People assume that Wales will improve from last week but I’m not so sure
Maybe they took their eye off the ball but bad performances are never good preparation
Everything we said to each other touched on not getting ahead of ourselves. And yet, maybe we did. Maybe that was partly to blame for Wales last Saturday.
That’s what makes New Zealand so impressive. The perform every day they go out. They have a certain standard that they don’t drop below, certain ways of performing that are acceptable to the group. And they seem to hit that height every time they go out. Those who don’t hit them disappear and someone comes in to take their place. Even on the days when they skirt close to the line, they usually find a way – just like they did against Ireland in November.
Wales didn’t do that last week. For whatever reason, they were below par. You could see that they were rusty and that they found Italy tough going. But I don’t buy the argument that it automatically means that they will turn it on against Ireland. Sport doesn’t work like that.
I actually think there’s a strong argument to be made that Wales aren’t as good as people assume. Obviously if they turn up, as they can, they’ll be hard to beat. They have huge power throughout their team but I actually think that all their power has made them a bit one-dimensional and predictable. They rely heavily on running over people and using the amount of sheer force they have. But there’s not a lot of variety there.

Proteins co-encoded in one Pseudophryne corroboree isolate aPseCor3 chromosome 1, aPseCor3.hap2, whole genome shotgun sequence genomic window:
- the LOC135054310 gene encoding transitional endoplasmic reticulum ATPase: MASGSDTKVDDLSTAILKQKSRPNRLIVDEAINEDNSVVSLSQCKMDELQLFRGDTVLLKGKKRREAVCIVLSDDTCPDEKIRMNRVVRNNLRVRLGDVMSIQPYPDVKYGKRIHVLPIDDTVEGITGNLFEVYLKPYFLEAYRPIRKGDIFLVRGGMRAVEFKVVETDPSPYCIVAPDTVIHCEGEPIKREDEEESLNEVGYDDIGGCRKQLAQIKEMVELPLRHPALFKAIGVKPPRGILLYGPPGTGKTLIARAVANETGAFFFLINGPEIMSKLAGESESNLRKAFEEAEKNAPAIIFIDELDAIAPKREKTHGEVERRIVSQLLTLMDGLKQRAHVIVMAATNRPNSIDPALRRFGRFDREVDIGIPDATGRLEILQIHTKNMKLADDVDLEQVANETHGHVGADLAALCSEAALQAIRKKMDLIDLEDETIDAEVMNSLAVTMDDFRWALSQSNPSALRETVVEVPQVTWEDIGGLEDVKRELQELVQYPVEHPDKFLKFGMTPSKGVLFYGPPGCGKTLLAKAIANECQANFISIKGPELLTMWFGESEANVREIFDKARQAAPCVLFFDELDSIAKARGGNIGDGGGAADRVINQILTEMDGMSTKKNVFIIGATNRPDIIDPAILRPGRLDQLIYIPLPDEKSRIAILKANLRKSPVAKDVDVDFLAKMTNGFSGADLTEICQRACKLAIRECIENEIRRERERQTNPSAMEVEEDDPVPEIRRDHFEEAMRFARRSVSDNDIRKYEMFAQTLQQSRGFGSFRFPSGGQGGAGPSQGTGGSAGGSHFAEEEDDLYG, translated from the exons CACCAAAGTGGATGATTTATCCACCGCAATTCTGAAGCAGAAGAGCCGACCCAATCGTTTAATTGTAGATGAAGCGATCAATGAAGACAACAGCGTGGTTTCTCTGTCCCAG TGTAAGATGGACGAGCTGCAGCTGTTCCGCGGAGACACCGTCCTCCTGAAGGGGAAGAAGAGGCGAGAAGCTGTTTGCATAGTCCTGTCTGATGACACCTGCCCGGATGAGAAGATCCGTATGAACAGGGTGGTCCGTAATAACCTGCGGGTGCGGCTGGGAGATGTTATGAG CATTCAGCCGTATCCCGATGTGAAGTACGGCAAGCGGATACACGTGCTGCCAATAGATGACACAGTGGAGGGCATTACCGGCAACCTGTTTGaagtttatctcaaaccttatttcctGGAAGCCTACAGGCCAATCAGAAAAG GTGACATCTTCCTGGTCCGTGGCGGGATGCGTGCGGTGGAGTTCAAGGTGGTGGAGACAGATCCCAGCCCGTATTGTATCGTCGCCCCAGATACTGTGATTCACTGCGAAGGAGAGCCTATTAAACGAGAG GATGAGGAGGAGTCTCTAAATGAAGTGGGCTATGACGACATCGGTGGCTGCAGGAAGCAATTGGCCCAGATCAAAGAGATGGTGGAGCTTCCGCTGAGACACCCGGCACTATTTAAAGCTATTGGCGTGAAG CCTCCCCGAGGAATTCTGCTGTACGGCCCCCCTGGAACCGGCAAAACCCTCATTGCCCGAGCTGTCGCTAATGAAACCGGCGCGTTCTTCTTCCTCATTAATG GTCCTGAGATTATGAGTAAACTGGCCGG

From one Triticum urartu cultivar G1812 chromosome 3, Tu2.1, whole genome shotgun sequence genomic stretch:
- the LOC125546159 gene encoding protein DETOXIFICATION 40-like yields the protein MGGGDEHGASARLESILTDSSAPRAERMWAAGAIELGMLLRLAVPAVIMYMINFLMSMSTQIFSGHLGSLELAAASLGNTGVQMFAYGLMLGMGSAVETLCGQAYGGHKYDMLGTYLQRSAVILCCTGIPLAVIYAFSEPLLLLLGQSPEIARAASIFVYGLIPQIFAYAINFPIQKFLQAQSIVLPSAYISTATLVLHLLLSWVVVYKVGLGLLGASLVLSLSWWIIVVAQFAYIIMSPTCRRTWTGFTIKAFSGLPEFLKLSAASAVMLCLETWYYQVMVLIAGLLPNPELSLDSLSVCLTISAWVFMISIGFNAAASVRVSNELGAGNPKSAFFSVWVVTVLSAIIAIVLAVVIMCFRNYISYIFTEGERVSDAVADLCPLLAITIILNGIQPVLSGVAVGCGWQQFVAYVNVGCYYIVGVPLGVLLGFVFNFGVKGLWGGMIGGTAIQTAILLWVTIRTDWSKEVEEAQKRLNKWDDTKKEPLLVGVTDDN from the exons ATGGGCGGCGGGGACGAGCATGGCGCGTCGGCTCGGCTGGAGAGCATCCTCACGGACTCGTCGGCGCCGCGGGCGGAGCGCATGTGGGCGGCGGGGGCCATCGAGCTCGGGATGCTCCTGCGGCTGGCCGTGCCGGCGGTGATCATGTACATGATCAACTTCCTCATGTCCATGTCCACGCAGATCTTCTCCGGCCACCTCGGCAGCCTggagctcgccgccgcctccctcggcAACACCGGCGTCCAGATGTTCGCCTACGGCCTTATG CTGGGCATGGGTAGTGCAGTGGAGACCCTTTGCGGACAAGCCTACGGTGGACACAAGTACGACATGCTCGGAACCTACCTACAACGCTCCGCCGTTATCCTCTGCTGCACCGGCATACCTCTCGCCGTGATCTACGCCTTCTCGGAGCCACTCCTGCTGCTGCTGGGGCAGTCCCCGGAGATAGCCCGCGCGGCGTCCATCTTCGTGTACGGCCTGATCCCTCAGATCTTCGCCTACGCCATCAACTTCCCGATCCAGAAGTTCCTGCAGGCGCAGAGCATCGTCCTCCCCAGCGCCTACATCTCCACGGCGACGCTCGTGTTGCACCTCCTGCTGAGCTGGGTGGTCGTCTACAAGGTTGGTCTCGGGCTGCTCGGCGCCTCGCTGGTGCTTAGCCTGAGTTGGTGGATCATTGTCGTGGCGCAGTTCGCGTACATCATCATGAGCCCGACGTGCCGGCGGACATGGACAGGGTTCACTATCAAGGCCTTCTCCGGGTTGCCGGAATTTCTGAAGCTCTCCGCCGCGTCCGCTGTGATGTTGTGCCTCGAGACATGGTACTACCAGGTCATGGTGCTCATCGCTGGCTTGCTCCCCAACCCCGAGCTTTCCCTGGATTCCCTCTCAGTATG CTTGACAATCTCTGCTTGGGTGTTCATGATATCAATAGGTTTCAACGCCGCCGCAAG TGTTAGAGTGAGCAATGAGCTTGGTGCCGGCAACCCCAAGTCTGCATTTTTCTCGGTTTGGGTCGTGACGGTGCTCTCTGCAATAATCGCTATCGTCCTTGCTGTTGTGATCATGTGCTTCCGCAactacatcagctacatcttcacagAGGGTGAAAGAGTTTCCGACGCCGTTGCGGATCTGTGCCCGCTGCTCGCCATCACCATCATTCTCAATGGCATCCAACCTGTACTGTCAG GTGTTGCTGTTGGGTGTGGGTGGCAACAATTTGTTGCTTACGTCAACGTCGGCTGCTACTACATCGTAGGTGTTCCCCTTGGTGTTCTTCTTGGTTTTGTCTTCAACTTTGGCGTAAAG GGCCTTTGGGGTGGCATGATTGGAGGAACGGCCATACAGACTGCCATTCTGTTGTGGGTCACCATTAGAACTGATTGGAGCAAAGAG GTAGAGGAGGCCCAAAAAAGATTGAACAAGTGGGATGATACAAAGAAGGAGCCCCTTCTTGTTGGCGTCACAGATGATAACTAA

Excellent skill sets
They still have a lot of individual talent and they have guys with excellent skill sets but that power game will only bring you so far. Eventually, good coaches and good players will work you out. Ireland could obviously do with the likes of Seán O’Brien and Stephen Ferris in the side to counteract all that power but you have to go with what you have and in fairness I thought the back row were excellent against Scotland.
In a way, it might not be a bad idea for Ireland on Saturday to let Wales play their power game initially. Let them throw the ball around, let them think they can run the ball from their own 22. Sucker them into thinking they’re brilliant and then frustrate the hell out of them with good defence. Be patient and then go for the jugular when they get isolated in the wider channels.
The key for Ireland will be patience and discipline. They weren’t scintillating against Scotland but they didn’t need to be and I don’t think they really need to be against Wales either. They need to be efficient and accurate and if they do that, the consistency will follow.
If Joe Schmidt can bring that to Irish rugby, his time in charge will be a success. I would love to see them just keep to a certain standard and to get rid of the kind of mental baggage that has held us back over the years.